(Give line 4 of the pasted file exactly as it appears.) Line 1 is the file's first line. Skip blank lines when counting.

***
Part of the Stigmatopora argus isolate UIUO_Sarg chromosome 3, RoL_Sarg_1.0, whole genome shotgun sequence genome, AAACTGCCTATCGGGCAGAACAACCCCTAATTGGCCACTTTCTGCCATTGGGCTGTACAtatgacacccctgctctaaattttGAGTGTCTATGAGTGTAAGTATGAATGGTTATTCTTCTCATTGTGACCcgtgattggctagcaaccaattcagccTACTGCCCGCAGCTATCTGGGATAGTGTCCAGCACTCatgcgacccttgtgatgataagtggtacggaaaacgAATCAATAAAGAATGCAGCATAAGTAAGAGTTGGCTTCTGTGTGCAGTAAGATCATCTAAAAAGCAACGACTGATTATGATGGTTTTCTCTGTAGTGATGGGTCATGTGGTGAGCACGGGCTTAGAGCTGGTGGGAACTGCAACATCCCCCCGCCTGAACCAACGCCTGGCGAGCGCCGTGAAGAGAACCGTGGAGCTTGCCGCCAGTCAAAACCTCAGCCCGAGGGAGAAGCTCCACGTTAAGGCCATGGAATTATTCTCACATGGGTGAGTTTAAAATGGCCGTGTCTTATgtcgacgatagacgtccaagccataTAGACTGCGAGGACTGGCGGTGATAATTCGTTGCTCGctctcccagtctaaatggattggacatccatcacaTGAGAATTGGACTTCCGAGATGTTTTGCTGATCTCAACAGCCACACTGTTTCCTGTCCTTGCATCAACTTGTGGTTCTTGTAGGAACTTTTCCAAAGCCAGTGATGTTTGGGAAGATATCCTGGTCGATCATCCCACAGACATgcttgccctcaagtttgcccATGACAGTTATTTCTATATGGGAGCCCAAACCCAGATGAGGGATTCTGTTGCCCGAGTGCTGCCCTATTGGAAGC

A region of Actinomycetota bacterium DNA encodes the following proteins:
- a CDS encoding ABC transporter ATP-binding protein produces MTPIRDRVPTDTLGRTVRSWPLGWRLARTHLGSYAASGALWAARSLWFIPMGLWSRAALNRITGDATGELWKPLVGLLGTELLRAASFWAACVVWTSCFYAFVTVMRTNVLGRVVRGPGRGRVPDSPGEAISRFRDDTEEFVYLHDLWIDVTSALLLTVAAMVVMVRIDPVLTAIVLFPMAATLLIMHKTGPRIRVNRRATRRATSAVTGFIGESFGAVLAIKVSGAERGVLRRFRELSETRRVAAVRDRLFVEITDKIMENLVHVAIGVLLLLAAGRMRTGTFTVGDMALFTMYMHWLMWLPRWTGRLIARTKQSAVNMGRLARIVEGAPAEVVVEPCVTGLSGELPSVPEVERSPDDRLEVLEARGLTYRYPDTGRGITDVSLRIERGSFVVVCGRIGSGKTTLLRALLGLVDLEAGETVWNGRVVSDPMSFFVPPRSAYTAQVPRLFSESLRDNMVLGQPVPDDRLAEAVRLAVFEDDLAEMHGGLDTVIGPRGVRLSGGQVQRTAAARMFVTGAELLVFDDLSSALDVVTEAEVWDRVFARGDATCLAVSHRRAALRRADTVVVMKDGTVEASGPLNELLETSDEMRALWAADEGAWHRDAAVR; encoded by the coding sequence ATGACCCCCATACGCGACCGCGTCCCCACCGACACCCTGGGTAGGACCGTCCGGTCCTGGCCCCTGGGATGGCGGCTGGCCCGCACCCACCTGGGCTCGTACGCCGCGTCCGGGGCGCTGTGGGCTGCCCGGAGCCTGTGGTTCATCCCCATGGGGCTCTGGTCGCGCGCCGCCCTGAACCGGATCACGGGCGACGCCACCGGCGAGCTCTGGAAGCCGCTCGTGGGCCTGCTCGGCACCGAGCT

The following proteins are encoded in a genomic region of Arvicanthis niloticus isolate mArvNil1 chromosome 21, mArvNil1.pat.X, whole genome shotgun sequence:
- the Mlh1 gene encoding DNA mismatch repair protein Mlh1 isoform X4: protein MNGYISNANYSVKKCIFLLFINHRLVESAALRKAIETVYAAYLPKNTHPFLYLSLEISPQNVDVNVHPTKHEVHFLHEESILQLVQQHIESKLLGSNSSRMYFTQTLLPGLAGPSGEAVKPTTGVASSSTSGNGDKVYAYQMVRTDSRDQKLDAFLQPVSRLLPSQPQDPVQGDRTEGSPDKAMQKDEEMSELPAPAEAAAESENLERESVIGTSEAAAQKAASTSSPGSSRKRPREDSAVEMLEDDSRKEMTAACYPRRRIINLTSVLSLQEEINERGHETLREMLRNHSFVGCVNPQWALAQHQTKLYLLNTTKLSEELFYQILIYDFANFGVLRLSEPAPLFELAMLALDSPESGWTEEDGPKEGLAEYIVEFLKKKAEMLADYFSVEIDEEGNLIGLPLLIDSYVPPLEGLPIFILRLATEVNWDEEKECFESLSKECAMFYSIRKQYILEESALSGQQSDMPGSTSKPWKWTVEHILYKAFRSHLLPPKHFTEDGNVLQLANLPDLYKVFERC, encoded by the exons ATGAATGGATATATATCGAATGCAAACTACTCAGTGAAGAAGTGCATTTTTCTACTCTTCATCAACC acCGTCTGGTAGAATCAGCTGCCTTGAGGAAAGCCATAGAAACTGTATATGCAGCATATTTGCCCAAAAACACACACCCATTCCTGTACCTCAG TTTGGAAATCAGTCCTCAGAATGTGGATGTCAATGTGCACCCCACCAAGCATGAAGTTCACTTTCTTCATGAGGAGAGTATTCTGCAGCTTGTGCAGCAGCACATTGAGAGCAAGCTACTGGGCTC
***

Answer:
The following proteins are encoded in a genomic region of Arvicanthis niloticus isolate mArvNil1 chromosome 21, mArvNil1.pat.X, whole genome shotgun sequence: